If the tumultuous times we find ourselves in have created some downtime for your marketing or branding efforts, now could be a chance to take stock and even make some improvements. Here are three areas to consider:
Take a hard look at your website—Websites are infinitely expandable and over time can accumulate a great deal of content, which is good in many ways, but may also become obsolete or redundant. Blogs that may have been quite timely when they were first posted may now send an incorrect message or could be focused on keywords that aren’t so key anymore. Also, websites without rigid approval and proofreading protocols will inevitably contain typos and grammatical errors, sometime more egregious than you realize. I’ve seen company names misspelled, omissions of critical words, and embarrassing typos for brands both big and small. Any site with 25 or more pages has about a 95 percent chance of containing errors. If you’re unsure of your own proofing skills, hire a freelance proofreader to give you fresh eyes.
Examine your brand experience—Virtually every business that is still able to function has become more remote, more digital, or more physically separated than it was before. Even as we move past the peak period of isolation, a great deal of these measures will likely remain for some time. Understandably, many of these actions are new and being worked out as we go along. But it can help to think about how you can adapt your brand experience in ways that stay true to your brand and your company values. If you’re in retail, how can you improve the curbside pickup experience to be more convenient and efficient? If your business is now conducting more video conferences than ever before, how can you improve the experience and include brand elements? (Even something as simple as having your logo in the background could be helpful.)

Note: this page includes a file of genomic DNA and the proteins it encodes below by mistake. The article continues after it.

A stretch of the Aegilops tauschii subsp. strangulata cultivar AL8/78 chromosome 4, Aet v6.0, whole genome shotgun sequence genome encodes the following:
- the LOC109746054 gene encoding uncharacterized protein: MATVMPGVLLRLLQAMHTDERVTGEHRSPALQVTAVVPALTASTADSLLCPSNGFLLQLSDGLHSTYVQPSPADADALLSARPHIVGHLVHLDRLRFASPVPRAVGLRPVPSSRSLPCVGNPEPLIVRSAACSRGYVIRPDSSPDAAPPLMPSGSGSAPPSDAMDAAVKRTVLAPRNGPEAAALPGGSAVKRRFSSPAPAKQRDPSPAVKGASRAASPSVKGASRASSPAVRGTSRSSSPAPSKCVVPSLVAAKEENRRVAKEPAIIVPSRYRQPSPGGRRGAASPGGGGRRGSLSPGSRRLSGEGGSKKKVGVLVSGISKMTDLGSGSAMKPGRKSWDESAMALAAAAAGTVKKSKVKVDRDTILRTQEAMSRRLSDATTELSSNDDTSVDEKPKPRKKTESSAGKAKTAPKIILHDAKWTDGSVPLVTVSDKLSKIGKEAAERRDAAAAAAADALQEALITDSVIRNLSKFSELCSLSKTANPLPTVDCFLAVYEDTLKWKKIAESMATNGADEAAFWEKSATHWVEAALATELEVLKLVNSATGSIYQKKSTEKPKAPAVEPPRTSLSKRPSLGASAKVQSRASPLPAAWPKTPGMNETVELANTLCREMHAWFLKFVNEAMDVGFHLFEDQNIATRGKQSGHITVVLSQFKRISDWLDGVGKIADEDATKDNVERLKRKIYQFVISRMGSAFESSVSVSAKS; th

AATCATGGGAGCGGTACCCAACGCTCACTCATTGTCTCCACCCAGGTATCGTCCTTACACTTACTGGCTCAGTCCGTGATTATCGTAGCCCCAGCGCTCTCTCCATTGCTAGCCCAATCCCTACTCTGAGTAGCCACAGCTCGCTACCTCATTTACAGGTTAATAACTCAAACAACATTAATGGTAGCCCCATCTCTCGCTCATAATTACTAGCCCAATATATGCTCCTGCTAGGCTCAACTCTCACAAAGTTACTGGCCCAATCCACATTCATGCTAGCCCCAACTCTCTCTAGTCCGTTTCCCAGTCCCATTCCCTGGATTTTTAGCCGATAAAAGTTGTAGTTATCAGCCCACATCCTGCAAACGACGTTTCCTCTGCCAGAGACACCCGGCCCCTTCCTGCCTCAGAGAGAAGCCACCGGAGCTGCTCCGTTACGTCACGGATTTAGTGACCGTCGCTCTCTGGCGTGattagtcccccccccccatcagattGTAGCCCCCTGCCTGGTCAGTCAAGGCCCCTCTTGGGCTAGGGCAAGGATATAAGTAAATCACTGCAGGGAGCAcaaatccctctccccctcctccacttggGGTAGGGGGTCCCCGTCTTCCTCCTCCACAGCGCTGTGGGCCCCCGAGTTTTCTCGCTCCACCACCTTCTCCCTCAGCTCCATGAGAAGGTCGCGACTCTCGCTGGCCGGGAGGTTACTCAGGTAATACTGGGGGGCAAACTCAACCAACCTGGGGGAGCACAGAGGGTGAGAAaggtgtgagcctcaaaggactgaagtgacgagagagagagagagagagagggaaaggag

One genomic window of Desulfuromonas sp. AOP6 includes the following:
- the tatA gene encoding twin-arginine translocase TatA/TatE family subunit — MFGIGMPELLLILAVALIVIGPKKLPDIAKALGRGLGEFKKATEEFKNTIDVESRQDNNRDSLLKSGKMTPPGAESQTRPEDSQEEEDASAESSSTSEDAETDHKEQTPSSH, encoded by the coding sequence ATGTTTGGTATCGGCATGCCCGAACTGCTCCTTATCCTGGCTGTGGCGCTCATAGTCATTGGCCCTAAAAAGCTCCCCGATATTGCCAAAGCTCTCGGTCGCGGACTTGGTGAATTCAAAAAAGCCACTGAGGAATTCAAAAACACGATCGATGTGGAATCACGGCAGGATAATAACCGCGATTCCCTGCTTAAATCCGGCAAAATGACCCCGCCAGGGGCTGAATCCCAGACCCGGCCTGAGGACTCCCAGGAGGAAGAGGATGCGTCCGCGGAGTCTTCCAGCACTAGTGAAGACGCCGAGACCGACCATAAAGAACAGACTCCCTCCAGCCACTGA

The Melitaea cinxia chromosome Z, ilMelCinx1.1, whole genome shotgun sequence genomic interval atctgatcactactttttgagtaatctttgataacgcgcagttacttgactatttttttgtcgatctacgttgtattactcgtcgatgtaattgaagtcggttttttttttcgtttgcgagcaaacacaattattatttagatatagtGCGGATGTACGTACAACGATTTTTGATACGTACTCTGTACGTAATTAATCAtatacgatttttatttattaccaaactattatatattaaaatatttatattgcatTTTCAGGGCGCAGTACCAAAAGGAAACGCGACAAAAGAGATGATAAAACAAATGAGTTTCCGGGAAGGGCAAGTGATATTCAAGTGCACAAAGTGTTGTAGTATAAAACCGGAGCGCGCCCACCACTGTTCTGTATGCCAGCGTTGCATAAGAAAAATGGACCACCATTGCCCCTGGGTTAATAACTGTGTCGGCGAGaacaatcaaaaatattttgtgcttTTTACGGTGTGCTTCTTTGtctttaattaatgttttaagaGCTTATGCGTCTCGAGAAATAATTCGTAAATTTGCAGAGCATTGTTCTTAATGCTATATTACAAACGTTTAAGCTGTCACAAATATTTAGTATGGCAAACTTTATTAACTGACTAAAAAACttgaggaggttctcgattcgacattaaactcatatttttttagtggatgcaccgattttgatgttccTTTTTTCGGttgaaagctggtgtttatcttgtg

Audit your competition’s brands—It’s always a good idea to keep tabs on your competition’s branding, but with the stress of current events your competition will likely be making changes you want to be aware of. This can come in large part by monitoring their public digital footprint on their websites and social media platforms. How much are they going with the common messages of, “We’re all in this together,” (which we are) and how much are they adding a unique twist to their message? What are they saying on their website or in social media? Take a close look at what their customers are posting on social media (this is assuming you are already doing the same for your brand as well). Are their customers pleased with the same service elements as yours? Do they have similar complaints? How is your competition responding to those compliments and, more importantly, to the complaints? There could be much to learn and take to heart in your own brand communications.
As always, continue communicating with your customers and listen carefully to their feedback. Expect to hear more complaints than usual. But keep in mind that there is opportunity with their discontent. If past stressful environments are any indication, sustaining brand loyalty and brand integrity now will pay dividends in the future.